Psychiatric Association Statement on Repressed Memories

Psychiatric Association Statement on “Repressed” Memories of Abuse

In an attempt to guide psychiatrists dealing with patients who now recall memories of childhood sexual abuse, the American Psychiatric Association in February issued a formal statement on the issue (“Statement on Memories of Sexual Abuse”)

 “We are especially concerned,” the statement reads, “that the public confusion and dismay over this issue and the possibility of false accusations not discredit the reports of patients who have indeed been traumatized by actual previous abuse.” Indeed, the coping mechanisms used by abused children sometimes “result in a lack of conscious awareness of the abuse for varying periods of time. Conscious thoughts and feelings stemming from the abuse may emerge at a later date.” Yet the statement notes that in cases which are not well-documented, “it is not known how to distinguish, with complete accuracy, memories based on true events from those derived from other sources.”

In fact “memories can be significantly influenced by questioning, especially in young children. Memories also can be significantly influenced by a trusted person (e.g., therapist, parent in a custody dispute) who suggests abuse as an explanation for symptoms/problems, despite initial lack of memory of such abuse. It has also been shown that repeated questioning may lead individuals to report 'memories' of events that never occurred.”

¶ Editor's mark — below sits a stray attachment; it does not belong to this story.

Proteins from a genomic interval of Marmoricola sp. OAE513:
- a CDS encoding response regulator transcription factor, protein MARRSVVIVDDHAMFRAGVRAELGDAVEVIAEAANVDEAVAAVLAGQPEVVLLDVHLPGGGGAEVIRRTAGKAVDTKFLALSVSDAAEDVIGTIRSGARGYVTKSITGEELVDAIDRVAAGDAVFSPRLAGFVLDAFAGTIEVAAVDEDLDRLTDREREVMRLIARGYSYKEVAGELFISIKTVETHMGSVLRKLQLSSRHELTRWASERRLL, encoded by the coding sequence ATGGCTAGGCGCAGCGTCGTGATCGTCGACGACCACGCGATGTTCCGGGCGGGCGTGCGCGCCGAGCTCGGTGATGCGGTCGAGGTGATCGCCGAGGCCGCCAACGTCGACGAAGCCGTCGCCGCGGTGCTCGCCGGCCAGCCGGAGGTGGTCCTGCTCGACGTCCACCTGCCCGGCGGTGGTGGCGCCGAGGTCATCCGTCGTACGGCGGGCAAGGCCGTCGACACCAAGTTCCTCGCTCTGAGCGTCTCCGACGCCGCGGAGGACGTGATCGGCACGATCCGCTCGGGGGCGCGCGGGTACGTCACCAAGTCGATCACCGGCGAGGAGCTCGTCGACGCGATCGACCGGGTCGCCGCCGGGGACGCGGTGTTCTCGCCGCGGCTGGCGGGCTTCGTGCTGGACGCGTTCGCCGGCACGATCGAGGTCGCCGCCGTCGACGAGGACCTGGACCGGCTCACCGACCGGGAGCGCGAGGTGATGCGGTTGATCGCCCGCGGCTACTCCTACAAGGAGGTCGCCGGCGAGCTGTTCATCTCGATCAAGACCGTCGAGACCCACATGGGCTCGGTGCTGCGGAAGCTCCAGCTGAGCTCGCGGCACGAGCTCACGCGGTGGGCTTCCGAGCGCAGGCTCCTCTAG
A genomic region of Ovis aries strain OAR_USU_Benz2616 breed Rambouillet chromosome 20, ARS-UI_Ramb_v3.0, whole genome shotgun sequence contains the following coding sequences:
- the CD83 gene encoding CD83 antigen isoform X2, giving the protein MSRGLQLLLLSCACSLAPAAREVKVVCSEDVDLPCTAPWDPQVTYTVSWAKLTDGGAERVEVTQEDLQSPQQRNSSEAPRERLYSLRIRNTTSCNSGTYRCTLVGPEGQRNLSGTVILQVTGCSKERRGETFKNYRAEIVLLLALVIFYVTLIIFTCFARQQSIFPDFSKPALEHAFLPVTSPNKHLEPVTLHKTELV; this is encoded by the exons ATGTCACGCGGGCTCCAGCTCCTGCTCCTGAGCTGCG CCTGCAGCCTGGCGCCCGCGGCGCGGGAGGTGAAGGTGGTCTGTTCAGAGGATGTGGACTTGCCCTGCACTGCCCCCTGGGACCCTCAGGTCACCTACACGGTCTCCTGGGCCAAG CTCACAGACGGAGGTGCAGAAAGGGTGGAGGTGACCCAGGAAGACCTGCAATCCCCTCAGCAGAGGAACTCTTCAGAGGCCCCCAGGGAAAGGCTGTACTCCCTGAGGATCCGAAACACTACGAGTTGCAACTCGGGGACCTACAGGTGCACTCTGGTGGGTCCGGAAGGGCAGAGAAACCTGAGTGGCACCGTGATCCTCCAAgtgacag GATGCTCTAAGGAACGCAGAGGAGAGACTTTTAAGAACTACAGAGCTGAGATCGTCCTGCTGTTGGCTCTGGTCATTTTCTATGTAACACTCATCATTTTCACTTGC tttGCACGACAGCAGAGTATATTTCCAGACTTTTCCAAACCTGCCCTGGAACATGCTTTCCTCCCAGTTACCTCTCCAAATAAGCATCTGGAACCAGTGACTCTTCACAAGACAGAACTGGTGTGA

In the end, the statement concludes, “It is not known what proportion of adults who report memories of sexual abuse were actually abused. Many individuals who recover memories of abuse have been able to find corroborating information about their memories. However, no such information can be found, or is possible to obtain, in some situations.”

Clinicians, the report urges, should maintain an empathetic, non-judgmental, neutral stance. . . A strong prior belief by the psychiatrist that sexual abuse, or other factors, are or are not the cause of the patient's problems is likely to interfere with appropriate assessment and treatment. . . Expression of disbelief is likely to cause the patient further pain and decrease his/her willingness to seek needed psychiatric treatment. Similarly, clinicians should not exert pressure on patients to believe in events that may not have occurred, or to prematurely disrupt important decisions based on these speculations.

“Clinicians who have not had the training necessary to evaluate and treat patients with a broad range of psychiatric disorders are at risk of causing harm by providing inadequate care for the patient's psychiatric problems and by increasing the patient's resistance to obtaining and responding to appropriate treatment in the future. In addition, special knowledge and experience are necessary to properly evaluate and/or treat patients who report the emergence of memories during the use of specialized interview techniques (e.g., the use of hypnosis or amytal), or during the course of litigation.

(From “APA Issues Statement on Memories of Sexual Abuse,” Psychiatric Times, Feb. 26, 1994)

Reprinted from Cult Observer, Volume 11, Number 4, 1994.